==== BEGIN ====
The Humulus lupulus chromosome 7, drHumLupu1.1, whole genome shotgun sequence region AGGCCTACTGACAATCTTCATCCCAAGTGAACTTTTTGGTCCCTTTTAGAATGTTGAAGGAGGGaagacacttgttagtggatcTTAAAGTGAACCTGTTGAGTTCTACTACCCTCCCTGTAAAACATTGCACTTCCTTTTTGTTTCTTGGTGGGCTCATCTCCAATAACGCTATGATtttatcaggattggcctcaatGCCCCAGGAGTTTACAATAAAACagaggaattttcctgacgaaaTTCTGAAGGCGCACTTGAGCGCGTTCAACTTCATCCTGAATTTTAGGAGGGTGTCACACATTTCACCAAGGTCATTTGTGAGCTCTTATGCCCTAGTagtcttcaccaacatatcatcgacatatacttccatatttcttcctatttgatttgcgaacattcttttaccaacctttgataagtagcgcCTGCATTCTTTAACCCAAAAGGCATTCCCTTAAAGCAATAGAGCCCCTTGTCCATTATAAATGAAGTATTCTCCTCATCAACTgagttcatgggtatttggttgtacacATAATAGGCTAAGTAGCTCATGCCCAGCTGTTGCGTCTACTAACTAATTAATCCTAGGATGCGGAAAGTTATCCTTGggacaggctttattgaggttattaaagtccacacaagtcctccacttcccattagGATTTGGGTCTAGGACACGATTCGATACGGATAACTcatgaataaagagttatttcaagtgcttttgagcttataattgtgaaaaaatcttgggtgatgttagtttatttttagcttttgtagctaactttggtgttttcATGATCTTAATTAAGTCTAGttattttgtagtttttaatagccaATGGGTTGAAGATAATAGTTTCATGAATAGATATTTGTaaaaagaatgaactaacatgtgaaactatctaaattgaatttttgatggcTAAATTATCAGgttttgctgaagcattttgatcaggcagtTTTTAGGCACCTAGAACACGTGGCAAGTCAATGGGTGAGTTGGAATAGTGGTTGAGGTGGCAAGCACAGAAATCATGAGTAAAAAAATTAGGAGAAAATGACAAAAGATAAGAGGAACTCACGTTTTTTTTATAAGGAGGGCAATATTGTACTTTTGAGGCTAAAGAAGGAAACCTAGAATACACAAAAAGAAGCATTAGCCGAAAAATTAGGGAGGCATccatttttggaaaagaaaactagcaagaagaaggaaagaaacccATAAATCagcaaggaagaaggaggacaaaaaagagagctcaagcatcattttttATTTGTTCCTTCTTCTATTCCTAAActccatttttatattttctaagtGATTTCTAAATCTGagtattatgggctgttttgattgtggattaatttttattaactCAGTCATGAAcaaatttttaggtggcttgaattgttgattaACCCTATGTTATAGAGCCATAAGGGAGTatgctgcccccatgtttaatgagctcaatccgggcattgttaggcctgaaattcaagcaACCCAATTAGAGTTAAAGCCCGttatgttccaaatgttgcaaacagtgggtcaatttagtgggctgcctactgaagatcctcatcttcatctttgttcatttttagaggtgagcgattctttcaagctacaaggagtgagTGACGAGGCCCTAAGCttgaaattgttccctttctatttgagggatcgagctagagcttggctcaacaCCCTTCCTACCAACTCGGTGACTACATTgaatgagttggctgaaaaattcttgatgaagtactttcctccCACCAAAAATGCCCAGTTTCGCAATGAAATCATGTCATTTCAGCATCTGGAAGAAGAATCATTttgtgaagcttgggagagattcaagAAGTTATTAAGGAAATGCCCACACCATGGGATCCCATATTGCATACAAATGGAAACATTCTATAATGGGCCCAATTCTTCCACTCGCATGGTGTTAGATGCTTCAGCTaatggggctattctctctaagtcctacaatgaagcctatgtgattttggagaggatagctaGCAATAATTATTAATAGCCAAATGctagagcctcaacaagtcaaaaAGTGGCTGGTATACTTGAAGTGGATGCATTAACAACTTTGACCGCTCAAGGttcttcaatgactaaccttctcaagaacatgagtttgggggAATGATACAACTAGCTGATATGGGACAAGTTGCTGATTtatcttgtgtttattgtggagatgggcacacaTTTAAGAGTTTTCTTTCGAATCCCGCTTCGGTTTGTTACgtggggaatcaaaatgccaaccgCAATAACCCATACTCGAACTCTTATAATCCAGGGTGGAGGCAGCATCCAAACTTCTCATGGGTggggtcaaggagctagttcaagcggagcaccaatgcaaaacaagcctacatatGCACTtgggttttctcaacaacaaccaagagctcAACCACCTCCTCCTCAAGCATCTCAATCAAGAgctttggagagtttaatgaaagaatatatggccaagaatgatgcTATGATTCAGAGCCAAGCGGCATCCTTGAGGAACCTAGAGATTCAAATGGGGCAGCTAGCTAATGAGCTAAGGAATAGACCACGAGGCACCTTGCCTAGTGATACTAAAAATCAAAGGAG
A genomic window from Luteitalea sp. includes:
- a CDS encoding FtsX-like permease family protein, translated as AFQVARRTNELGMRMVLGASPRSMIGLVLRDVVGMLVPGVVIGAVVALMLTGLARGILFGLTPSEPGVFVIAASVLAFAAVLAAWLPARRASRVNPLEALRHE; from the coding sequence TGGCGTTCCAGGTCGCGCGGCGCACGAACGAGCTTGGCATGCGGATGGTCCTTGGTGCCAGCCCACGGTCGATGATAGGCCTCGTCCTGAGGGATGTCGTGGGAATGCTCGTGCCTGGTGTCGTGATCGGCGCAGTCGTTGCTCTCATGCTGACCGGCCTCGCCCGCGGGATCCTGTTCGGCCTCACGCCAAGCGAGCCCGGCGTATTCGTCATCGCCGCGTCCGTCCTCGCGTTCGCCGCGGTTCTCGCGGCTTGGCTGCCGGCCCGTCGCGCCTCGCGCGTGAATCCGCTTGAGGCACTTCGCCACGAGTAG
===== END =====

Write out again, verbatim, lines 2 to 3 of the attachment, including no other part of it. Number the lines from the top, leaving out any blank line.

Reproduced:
A genomic window from Luteitalea sp. includes:
- a CDS encoding FtsX-like permease family protein, translated as AFQVARRTNELGMRMVLGASPRSMIGLVLRDVVGMLVPGVVIGAVVALMLTGLARGILFGLTPSEPGVFVIAASVLAFAAVLAAWLPARRASRVNPLEALRHE; from the coding sequence TGGCGTTCCAGGTCGCGCGGCGCACGAACGAGCTTGGCATGCGGATGGTCCTTGGTGCCAGCCCACGGTCGATGATAGGCCTCGTCCTGAGGGATGTCGTGGGAATGCTCGTGCCTGGTGTCGTGATCGGCGCAGTCGTTGCTCTCATGCTGACCGGCCTCGCCCGCGGGATCCTGTTCGGCCTCACGCCAAGCGAGCCCGGCGTATTCGTCATCGCCGCGTCCGTCCTCGCGTTCGCCGCGGTTCTCGCGGCTTGGCTGCCGGCCCGTCGCGCCTCGCGCGTGAATCCGCTTGAGGCACTTCGCCACGAGTAG